November 20, 2004


An All-New York Series (Washington Whispers, 11/29/04, US News)

The results are in, and the crystal ball is clear: Voters are getting into a New York state of mind. Despite more than a dozen politicians already lining up to replace President Bush in four years, pollster Tony Fabrizio tells us that voters have only two candidates in mind: ex-New York Mayor Rudy Giuliani and New York Sen. Hillary Rodham Clinton. What about Republican Sen. John McCain and Democratic Sen. John Edwards ? Fuhgeddaboudem, says Fabrizio's poll of 1,200 registered voters, one of the first on the 2008 race. Rudy beats McCain 42 percent to 24 percent. Hillary beats Edwards by a similar 18-point margin, 46 percent to 28 percent. "One thing is for sure," says Fabrizio. "After a Hillary-Rudy matchup, George Steinbrenner and the Yankees won't be the most hated New Yorkers anymore."

Posted by Orrin Judd at November 20, 2004 8:25 PM

It's always fun to speculate, but it's way too soon to know. While Giuliani may well run, Hillary will very likely not.

Posted by: at November 20, 2004 8:32 PM

Until they stop voting reflexively for the Dem, who cares which candidate NewYawk wants for President? What's the point of the GOP running a candidate who might win that state if that candidate then has to fight to retain the midwest, Florida and so-called border states?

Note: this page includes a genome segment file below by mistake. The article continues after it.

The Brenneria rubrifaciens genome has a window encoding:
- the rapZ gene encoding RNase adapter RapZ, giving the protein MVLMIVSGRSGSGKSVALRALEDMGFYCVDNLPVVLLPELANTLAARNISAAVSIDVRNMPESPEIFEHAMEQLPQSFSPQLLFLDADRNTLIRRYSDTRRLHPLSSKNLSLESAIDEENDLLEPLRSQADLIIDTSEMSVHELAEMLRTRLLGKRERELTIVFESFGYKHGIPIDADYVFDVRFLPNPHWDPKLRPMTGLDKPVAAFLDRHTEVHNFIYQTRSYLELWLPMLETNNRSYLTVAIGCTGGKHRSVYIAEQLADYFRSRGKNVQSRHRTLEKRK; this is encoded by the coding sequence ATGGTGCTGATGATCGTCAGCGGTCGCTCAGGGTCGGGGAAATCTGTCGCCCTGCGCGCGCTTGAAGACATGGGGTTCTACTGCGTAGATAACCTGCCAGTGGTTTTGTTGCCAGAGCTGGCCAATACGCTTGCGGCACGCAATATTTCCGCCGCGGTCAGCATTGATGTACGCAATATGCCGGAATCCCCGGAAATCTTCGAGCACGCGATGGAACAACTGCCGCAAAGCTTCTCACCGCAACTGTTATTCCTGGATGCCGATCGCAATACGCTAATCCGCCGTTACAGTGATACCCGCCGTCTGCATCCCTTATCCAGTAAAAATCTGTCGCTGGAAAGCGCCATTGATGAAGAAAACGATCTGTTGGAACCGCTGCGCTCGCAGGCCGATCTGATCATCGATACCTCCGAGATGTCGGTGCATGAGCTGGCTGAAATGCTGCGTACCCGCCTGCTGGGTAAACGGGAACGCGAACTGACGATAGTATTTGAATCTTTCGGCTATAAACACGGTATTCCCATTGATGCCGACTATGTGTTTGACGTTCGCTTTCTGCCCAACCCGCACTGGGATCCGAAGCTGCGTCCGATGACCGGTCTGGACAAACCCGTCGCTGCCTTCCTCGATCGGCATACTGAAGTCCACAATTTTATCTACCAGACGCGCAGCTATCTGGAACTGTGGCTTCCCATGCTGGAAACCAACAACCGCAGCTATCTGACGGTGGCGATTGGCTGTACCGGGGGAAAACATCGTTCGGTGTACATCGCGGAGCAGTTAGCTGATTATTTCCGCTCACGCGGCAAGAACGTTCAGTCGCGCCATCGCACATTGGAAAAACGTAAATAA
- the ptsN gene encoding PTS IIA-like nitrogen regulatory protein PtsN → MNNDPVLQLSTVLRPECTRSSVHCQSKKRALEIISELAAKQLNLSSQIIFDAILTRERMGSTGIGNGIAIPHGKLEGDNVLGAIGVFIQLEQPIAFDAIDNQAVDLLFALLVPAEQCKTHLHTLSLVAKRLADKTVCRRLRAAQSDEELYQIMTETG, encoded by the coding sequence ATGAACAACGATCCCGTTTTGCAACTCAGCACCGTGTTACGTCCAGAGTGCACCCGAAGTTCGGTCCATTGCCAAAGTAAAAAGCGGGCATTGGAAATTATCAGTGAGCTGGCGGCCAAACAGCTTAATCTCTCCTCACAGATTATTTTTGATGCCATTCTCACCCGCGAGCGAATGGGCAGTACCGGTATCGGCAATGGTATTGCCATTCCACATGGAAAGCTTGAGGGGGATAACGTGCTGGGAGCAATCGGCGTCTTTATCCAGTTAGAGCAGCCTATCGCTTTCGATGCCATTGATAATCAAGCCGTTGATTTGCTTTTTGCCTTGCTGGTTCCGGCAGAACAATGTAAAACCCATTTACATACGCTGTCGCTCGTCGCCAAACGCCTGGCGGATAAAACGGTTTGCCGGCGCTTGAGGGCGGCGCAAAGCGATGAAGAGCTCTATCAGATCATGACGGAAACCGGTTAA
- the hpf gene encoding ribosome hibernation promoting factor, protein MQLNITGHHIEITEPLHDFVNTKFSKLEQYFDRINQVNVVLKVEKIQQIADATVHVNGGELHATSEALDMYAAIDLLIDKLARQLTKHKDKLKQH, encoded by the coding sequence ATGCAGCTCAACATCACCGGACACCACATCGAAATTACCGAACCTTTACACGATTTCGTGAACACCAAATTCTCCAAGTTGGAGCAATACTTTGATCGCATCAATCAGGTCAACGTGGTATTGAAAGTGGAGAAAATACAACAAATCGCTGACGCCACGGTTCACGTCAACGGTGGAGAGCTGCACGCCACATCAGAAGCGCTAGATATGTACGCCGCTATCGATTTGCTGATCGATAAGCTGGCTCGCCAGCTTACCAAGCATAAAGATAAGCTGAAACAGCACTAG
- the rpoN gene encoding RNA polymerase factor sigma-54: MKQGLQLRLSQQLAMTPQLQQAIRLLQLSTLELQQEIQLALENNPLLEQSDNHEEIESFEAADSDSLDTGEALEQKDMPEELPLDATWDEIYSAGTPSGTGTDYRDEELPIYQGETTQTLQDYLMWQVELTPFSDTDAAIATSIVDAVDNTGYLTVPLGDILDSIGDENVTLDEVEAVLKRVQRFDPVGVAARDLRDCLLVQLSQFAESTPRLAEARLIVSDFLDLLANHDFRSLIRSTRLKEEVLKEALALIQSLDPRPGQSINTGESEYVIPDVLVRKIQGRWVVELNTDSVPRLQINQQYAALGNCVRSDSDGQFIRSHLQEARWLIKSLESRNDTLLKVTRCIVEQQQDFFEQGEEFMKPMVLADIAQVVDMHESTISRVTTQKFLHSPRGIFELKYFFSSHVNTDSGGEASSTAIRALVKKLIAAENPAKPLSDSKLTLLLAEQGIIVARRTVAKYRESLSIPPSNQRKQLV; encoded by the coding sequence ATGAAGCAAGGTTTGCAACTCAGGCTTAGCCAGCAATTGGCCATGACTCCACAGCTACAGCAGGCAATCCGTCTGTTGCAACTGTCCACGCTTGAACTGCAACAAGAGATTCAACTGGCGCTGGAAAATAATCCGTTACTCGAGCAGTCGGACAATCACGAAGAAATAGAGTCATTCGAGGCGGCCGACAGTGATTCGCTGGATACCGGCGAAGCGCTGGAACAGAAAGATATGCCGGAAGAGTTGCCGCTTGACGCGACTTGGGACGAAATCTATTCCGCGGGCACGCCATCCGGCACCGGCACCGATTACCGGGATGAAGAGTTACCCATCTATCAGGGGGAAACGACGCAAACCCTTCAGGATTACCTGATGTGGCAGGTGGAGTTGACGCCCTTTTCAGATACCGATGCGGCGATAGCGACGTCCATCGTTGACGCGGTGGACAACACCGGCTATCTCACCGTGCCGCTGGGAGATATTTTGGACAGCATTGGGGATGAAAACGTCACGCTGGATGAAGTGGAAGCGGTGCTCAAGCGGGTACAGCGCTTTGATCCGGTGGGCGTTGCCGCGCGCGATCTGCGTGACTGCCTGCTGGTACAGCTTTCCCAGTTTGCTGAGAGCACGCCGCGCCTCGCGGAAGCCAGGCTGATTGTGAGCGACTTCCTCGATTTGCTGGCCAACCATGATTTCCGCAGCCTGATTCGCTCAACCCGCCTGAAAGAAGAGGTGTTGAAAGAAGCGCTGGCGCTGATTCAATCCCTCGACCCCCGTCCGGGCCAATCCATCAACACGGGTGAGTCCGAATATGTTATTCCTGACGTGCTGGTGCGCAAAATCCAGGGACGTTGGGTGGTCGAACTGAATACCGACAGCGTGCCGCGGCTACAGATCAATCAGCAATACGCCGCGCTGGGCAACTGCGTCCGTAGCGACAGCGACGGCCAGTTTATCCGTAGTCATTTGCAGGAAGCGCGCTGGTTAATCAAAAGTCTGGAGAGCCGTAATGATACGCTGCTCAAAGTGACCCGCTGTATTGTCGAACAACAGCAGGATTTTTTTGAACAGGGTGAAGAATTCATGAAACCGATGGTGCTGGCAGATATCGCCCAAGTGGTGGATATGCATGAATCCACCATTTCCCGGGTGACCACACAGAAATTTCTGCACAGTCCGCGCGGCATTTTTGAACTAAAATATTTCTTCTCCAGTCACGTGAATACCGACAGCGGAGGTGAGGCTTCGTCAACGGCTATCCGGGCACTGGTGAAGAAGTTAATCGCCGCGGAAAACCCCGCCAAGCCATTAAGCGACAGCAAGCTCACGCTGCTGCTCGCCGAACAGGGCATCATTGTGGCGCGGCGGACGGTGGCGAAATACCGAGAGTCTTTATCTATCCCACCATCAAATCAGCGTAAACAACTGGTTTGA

Posted by: Raoul Ortega at November 20, 2004 9:08 PM


For some reason, I interpreted this as being a New York state only poll.

Posted by: Raoul Ortega at November 20, 2004 9:28 PM

If Rudy doesn't run against Hillary in 2006 -- assuming the missus herself runs in 2006 -- the national GOP won't be inclined to back him in 2008. If he runs and wins, or if she doesn't run, then his chances nationally two years down the line will improve, even though his social issue positions will still cause problems.

Posted by: John at November 21, 2004 1:27 AM

In order to get the support of the conservatives who dominate the GOP, however, Giuliani has to move right on at least some social issues, particularly abortion.

I don't believe a pro-choice GOP nominee will get very far.

Posted by: Matt Murphy at November 21, 2004 1:58 AM

If Bush can get some pro-life judges confirmed, then Giuliani might have a chance at the 2008 nomination. He has the executive experience and style that a president ought to have. But...

If the Dems block a number of high-profile judicial picks, then the GOP rank-and-file will demand another strongly pro-life presidential candidate. And Giuliani won't be able to finesse his position.

Posted by: J Baustian at November 21, 2004 2:43 AM

I say run Jeb Bush (with Condi vp) against Hillary. No one could complain about nepotism in that match-up, and Jeb wins in a walk.

Rudy should be governor or senator. He is the perfect representative for NY, and he could keep on winning until he is 99.

Posted by: Randall Voth at November 21, 2004 9:28 AM

But Hillary is a carpet-bagger, not a real New Yorker.

Posted by: Robert Duquette at November 21, 2004 1:19 PM

Rudy is an executive. He would not be a good fit for a legislative office. He would make a better president than a senator.

Posted by: J Baustian at November 24, 2004 4:10 AM